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Gold Test Strip Shows Potential to Detect Heart Attacks Early

A new gold test strip may help in early detection of certain heart attacks as a team of researchers are working on the strip, which has shown high potential for it.

Researchers from New York University’s (NYU) school of engineering and Peking University in Beijing, China are developing the strip to test for cardiac troponin I (cTn-I) detection. The cTn-I level is several thousand times higher in patients experiencing myochardial infarctions.

However, cTn-I is a specific marker for myocardial infarction. The early detection of cTn-I is, therefore, a key factor of heart attack diagnosis and therapy. The new strip uses microplasma-generated gold nanoparticles.

Meanwhile, when compared to AuNPs produced by traditional chemical methods, the surfaces of these nanoparticles attract more antibodies, which results in significantly higher detection sensitivity.

The microplasma-assisted synthesis of AuNPs has great potential for other biomedical and therapeutic applications such as tumor detection, cancer imaging, drug delivery, and treatment of degenerative diseases such as Alzheimer’s.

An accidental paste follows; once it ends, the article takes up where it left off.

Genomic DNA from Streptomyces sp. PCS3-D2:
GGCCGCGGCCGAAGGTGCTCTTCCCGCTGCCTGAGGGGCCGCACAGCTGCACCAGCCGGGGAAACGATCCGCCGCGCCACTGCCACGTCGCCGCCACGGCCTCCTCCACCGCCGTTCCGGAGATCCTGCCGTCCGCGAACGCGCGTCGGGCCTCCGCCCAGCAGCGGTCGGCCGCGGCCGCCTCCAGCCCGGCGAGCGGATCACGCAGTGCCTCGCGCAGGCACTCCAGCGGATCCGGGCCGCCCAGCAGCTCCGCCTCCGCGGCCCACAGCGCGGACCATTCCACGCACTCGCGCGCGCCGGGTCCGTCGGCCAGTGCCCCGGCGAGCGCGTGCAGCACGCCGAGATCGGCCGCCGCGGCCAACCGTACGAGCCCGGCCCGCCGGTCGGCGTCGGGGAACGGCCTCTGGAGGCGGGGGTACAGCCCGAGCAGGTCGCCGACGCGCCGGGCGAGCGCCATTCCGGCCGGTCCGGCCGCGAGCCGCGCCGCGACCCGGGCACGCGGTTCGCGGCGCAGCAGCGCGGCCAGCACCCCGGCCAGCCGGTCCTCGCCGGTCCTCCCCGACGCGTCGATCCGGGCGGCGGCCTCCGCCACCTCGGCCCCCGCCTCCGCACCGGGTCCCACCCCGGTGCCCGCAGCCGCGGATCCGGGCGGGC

The new cTn-I test is based on the specific immune-chemical reactions between antigen and antibody on immunochromatographic test strips using AuNPs.

Compared to traditional chemical methods, the surfaces of the gold nanoparticles generated by the microplasma-induced liquid chemical process attract more antibodies which results in significantly higher detection sensitivity.

Meanwhile, microplasmas have been used successfully in dental applications (improved bonding, tooth whitening, root canal disinfection), biological decontamination (inactivation of microorganisms and biofilms), and disinfection and preservation of fresh fruits and vegetables.

The routine use of gold nanoparticles in therapy and disease detection in patients is still years away: longer for therapeutic applications and shorter for biosensors.

However, Becker said, the biggest hurdle to overcome is the fact that the synthesis of monodisperse, size-controlled gold nanoparticles, even using microplasmas, is still a costly, time-consuming, and labor-intensive process, which limits their use currently to small-scale clinical studies.


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